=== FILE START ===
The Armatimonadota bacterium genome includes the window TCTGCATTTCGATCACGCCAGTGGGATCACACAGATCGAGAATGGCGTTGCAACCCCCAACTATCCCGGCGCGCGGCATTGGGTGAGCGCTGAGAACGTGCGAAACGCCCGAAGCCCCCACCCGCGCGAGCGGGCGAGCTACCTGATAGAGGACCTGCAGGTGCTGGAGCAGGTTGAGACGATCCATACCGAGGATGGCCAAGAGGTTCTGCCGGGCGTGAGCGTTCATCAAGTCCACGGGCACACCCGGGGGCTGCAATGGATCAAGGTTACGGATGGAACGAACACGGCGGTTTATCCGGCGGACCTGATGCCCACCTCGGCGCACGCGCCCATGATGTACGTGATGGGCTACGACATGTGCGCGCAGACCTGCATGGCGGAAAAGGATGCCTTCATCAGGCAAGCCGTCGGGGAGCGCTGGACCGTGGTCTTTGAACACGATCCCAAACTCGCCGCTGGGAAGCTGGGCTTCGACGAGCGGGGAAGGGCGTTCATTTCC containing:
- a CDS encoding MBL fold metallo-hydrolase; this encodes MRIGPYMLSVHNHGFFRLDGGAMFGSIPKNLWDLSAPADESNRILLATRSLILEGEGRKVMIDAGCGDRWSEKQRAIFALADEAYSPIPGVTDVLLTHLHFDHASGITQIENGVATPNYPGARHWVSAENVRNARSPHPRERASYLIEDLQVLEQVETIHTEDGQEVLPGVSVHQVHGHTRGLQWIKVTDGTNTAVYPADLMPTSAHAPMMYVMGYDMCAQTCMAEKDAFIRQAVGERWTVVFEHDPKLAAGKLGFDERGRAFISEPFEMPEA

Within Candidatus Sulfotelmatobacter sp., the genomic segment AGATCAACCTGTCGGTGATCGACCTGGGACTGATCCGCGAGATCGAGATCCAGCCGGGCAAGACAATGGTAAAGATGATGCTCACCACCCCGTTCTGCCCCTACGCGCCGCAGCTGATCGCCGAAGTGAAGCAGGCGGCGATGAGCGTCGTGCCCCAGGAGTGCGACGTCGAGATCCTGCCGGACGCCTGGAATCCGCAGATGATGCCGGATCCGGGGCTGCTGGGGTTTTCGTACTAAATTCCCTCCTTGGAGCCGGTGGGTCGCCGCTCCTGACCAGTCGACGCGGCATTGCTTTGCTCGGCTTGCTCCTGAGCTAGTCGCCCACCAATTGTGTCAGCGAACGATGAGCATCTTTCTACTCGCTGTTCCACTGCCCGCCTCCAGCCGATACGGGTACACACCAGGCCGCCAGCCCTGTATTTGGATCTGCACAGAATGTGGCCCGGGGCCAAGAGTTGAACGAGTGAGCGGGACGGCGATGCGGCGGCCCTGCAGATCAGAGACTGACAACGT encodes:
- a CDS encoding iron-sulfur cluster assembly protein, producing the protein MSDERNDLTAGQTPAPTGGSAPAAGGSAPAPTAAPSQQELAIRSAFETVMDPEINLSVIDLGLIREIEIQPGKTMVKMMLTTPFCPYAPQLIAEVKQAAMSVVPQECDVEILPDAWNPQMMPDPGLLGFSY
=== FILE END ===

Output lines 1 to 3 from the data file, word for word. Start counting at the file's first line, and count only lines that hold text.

The Armatimonadota bacterium genome includes the window TCTGCATTTCGATCACGCCAGTGGGATCACACAGATCGAGAATGGCGTTGCAACCCCCAACTATCCCGGCGCGCGGCATTGGGTGAGCGCTGAGAACGTGCGAAACGCCCGAAGCCCCCACCCGCGCGAGCGGGCGAGCTACCTGATAGAGGACCTGCAGGTGCTGGAGCAGGTTGAGACGATCCATACCGAGGATGGCCAAGAGGTTCTGCCGGGCGTGAGCGTTCATCAAGTCCACGGGCACACCCGGGGGCTGCAATGGATCAAGGTTACGGATGGAACGAACACGGCGGTTTATCCGGCGGACCTGATGCCCACCTCGGCGCACGCGCCCATGATGTACGTGATGGGCTACGACATGTGCGCGCAGACCTGCATGGCGGAAAAGGATGCCTTCATCAGGCAAGCCGTCGGGGAGCGCTGGACCGTGGTCTTTGAACACGATCCCAAACTCGCCGCTGGGAAGCTGGGCTTCGACGAGCGGGGAAGGGCGTTCATTTCC containing:
- a CDS encoding MBL fold metallo-hydrolase; this encodes MRIGPYMLSVHNHGFFRLDGGAMFGSIPKNLWDLSAPADESNRILLATRSLILEGEGRKVMIDAGCGDRWSEKQRAIFALADEAYSPIPGVTDVLLTHLHFDHASGITQIENGVATPNYPGARHWVSAENVRNARSPHPRERASYLIEDLQVLEQVETIHTEDGQEVLPGVSVHQVHGHTRGLQWIKVTDGTNTAVYPADLMPTSAHAPMMYVMGYDMCAQTCMAEKDAFIRQAVGERWTVVFEHDPKLAAGKLGFDERGRAFISEPFEMPEA

Within Candidatus Sulfotelmatobacter sp., the genomic segment AGATCAACCTGTCGGTGATCGACCTGGGACTGATCCGCGAGATCGAGATCCAGCCGGGCAAGACAATGGTAAAGATGATGCTCACCACCCCGTTCTGCCCCTACGCGCCGCAGCTGATCGCCGAAGTGAAGCAGGCGGCGATGAGCGTCGTGCCCCAGGAGTGCGACGTCGAGATCCTGCCGGACGCCTGGAATCCGCAGATGATGCCGGATCCGGGGCTGCTGGGGTTTTCGTACTAAATTCCCTCCTTGGAGCCGGTGGGTCGCCGCTCCTGACCAGTCGACGCGGCATTGCTTTGCTCGGCTTGCTCCTGAGCTAGTCGCCCACCAATTGTGTCAGCGAACGATGAGCATCTTTCTACTCGCTGTTCCACTGCCCGCCTCCAGCCGATACGGGTACACACCAGGCCGCCAGCCCTGTATTTGGATCTGCACAGAATGTGGCCCGGGGCCAAGAGTTGAACGAGTGAGCGGGACGGCGATGCGGCGGCCCTGCAGATCAGAGACTGACAACGT encodes: